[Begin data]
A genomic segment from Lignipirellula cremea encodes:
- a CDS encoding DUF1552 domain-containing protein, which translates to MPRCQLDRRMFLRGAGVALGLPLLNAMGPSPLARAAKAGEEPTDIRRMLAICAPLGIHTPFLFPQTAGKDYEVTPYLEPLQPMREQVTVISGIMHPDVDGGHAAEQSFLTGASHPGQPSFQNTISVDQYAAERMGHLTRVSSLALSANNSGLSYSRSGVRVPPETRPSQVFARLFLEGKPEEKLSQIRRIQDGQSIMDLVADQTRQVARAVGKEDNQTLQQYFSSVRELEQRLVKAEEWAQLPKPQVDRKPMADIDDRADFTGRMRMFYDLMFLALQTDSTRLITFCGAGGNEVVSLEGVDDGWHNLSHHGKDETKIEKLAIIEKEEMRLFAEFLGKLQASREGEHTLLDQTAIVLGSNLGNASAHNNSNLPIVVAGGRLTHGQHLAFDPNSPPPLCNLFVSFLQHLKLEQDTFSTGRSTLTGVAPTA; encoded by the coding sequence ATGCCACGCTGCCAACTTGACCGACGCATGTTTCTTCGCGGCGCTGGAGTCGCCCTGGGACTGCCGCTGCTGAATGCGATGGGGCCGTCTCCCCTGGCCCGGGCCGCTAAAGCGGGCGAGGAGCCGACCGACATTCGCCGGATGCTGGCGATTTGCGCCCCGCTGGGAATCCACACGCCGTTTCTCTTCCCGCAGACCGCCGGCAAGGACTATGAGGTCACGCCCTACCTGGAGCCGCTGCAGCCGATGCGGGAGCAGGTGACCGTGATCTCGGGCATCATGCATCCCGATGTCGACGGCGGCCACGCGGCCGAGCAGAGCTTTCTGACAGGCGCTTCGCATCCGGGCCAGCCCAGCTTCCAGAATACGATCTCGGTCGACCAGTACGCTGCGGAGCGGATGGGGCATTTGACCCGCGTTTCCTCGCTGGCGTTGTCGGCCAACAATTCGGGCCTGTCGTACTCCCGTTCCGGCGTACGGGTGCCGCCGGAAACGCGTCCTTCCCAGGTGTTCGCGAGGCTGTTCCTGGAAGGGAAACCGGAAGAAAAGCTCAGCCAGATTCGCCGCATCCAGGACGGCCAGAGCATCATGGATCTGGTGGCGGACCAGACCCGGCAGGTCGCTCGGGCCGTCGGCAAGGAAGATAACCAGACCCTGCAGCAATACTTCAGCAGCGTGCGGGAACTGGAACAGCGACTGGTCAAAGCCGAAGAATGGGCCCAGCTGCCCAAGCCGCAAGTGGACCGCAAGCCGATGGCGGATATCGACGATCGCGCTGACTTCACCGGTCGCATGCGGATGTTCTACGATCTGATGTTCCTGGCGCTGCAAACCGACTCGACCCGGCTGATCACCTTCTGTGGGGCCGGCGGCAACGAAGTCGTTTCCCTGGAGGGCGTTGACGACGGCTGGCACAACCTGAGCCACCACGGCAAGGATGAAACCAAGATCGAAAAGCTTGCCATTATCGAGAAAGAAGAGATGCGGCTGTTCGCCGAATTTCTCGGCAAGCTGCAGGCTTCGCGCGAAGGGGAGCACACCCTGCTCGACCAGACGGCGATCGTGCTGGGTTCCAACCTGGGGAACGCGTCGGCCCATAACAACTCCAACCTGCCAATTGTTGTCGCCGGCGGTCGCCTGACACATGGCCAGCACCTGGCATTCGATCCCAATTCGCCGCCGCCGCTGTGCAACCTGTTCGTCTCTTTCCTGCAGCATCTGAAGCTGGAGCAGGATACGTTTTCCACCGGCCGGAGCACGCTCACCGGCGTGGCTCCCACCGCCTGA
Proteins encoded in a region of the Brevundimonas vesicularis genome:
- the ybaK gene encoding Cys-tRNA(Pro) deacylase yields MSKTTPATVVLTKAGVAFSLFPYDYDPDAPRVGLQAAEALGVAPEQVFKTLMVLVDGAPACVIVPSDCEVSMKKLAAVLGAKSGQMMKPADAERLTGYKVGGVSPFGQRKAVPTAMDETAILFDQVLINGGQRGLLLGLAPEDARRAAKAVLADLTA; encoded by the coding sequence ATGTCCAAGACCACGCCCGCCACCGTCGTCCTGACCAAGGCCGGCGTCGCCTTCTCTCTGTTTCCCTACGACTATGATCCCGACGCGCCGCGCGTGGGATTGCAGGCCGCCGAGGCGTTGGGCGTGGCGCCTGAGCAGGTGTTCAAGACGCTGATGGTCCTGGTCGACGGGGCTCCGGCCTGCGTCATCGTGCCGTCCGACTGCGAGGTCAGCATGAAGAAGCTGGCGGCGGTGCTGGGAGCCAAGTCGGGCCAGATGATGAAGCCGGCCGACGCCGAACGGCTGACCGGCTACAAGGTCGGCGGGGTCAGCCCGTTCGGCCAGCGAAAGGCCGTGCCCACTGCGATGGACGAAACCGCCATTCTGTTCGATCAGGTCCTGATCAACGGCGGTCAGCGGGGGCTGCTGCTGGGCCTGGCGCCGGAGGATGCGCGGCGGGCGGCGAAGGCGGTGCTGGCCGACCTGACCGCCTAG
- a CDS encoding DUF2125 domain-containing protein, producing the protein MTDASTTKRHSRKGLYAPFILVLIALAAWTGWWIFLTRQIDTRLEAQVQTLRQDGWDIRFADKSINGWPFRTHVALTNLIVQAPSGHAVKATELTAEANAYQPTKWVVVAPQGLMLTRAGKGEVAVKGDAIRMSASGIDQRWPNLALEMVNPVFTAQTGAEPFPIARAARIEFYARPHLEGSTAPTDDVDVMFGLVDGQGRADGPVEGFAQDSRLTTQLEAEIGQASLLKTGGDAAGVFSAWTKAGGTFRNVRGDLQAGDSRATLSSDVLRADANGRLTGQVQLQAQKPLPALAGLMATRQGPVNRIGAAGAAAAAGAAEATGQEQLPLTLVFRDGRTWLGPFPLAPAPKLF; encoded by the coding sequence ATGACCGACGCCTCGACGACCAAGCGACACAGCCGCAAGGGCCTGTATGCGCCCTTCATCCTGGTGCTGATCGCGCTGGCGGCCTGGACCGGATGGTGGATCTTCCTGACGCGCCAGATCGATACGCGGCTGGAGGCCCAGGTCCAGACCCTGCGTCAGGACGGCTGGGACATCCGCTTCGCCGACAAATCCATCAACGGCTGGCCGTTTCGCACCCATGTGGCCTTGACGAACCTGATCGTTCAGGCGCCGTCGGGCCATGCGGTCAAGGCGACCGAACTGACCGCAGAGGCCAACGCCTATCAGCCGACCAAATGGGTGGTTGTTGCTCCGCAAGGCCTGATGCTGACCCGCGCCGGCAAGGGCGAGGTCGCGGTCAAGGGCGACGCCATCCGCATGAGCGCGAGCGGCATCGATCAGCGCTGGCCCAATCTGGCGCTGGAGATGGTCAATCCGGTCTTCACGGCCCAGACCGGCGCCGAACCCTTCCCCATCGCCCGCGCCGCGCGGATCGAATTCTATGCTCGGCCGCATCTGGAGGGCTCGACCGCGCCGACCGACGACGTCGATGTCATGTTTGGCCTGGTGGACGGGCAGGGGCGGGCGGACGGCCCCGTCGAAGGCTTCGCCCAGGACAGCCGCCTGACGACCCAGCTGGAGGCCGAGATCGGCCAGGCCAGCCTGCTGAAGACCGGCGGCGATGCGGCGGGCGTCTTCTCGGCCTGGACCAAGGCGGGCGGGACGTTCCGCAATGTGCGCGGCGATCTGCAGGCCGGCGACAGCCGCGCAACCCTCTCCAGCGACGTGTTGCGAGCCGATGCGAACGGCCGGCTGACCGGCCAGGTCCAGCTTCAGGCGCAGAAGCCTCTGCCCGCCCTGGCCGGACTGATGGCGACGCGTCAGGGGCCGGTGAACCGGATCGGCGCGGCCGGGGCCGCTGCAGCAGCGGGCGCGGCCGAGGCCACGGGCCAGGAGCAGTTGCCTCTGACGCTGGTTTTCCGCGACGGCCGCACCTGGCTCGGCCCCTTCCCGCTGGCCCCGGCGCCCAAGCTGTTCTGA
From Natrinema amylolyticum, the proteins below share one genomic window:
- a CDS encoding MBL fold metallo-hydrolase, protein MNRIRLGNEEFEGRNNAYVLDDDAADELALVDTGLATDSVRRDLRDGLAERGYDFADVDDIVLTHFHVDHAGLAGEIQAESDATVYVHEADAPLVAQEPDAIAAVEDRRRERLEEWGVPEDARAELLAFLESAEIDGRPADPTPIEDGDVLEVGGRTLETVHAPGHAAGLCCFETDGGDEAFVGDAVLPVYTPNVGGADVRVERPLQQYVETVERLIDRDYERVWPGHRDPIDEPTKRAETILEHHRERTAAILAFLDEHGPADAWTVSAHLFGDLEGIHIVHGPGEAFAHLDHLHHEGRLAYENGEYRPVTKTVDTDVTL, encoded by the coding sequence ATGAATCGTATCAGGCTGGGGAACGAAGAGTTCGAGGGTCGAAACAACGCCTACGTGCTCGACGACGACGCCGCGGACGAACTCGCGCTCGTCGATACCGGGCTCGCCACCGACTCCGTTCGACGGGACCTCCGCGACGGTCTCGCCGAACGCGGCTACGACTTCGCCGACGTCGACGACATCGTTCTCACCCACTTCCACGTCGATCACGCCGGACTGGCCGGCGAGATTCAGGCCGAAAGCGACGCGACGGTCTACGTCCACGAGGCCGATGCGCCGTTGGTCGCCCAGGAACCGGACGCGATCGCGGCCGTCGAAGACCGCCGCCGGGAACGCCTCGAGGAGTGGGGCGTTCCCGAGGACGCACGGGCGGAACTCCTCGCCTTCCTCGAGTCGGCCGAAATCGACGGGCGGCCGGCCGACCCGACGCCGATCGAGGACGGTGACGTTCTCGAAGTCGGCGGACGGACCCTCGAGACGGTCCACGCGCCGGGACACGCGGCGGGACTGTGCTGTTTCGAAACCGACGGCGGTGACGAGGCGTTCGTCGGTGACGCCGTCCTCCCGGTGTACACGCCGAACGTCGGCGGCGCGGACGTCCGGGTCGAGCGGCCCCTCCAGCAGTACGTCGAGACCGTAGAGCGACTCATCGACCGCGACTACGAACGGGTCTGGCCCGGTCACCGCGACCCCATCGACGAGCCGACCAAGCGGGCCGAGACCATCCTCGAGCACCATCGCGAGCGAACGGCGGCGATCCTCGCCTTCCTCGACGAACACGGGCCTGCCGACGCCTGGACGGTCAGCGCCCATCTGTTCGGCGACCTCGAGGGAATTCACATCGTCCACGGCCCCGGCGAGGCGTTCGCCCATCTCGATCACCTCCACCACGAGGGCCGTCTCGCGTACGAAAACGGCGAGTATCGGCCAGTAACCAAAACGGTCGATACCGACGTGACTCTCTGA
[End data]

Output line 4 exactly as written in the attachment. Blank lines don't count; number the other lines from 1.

- the ybaK gene encoding Cys-tRNA(Pro) deacylase yields MSKTTPATVVLTKAGVAFSLFPYDYDPDAPRVGLQAAEALGVAPEQVFKTLMVLVDGAPACVIVPSDCEVSMKKLAAVLGAKSGQMMKPADAERLTGYKVGGVSPFGQRKAVPTAMDETAILFDQVLINGGQRGLLLGLAPEDARRAAKAVLADLTA; encoded by the coding sequence ATGTCCAAGACCACGCCCGCCACCGTCGTCCTGACCAAGGCCGGCGTCGCCTTCTCTCTGTTTCCCTACGACTATGATCCCGACGCGCCGCGCGTGGGATTGCAGGCCGCCGAGGCGTTGGGCGTGGCGCCTGAGCAGGTGTTCAAGACGCTGATGGTCCTGGTCGACGGGGCTCCGGCCTGCGTCATCGTGCCGTCCGACTGCGAGGTCAGCATGAAGAAGCTGGCGGCGGTGCTGGGAGCCAAGTCGGGCCAGATGATGAAGCCGGCCGACGCCGAACGGCTGACCGGCTACAAGGTCGGCGGGGTCAGCCCGTTCGGCCAGCGAAAGGCCGTGCCCACTGCGATGGACGAAACCGCCATTCTGTTCGATCAGGTCCTGATCAACGGCGGTCAGCGGGGGCTGCTGCTGGGCCTGGCGCCGGAGGATGCGCGGCGGGCGGCGAAGGCGGTGCTGGCCGACCTGACCGCCTAG